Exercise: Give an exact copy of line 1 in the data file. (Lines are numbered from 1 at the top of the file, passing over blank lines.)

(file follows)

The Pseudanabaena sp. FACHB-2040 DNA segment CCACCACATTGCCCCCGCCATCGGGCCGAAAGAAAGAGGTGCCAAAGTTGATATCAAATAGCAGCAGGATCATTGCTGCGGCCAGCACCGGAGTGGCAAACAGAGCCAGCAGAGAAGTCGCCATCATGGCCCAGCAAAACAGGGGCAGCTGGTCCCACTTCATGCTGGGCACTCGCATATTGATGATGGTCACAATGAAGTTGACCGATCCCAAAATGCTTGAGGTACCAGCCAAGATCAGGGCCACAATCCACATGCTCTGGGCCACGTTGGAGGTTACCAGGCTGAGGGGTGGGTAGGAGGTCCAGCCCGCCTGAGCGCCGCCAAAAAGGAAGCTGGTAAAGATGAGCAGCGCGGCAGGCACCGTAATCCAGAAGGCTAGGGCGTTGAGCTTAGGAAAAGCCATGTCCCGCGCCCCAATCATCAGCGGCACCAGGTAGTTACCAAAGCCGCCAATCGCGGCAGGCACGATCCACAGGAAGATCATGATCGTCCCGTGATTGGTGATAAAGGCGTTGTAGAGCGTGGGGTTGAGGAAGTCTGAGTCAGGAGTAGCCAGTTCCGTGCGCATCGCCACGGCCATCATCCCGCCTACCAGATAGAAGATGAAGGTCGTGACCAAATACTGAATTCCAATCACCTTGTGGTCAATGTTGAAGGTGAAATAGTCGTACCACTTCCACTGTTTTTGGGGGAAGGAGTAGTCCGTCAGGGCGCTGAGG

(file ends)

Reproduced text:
The Pseudanabaena sp. FACHB-2040 DNA segment CCACCACATTGCCCCCGCCATCGGGCCGAAAGAAAGAGGTGCCAAAGTTGATATCAAATAGCAGCAGGATCATTGCTGCGGCCAGCACCGGAGTGGCAAACAGAGCCAGCAGAGAAGTCGCCATCATGGCCCAGCAAAACAGGGGCAGCTGGTCCCACTTCATGCTGGGCACTCGCATATTGATGATGGTCACAATGAAGTTGACCGATCCCAAAATGCTTGAGGTACCAGCCAAGATCAGGGCCACAATCCACATGCTCTGGGCCACGTTGGAGGTTACCAGGCTGAGGGGTGGGTAGGAGGTCCAGCCCGCCTGAGCGCCGCCAAAAAGGAAGCTGGTAAAGATGAGCAGCGCGGCAGGCACCGTAATCCAGAAGGCTAGGGCGTTGAGCTTAGGAAAAGCCATGTCCCGCGCCCCAATCATCAGCGGCACCAGGTAGTTACCAAAGCCGCCAATCGCGGCAGGCACGATCCACAGGAAGATCATGATCGTCCCGTGATTGGTGATAAAGGCGTTGTAGAGCGTGGGGTTGAGGAAGTCTGAGTCAGGAGTAGCCAGTTCCGTGCGCATCGCCACGGCCATCATCCCGCCTACCAGATAGAAGATGAAGGTCGTGACCAAATACTGAATTCCAATCACCTTGTGGTCAATGTTGAAGGTGAAATAGTCGTACCACTTCCACTGTTTTTGGGGGAAGGAGTAGTCCGTCAGGGCGCTGAGG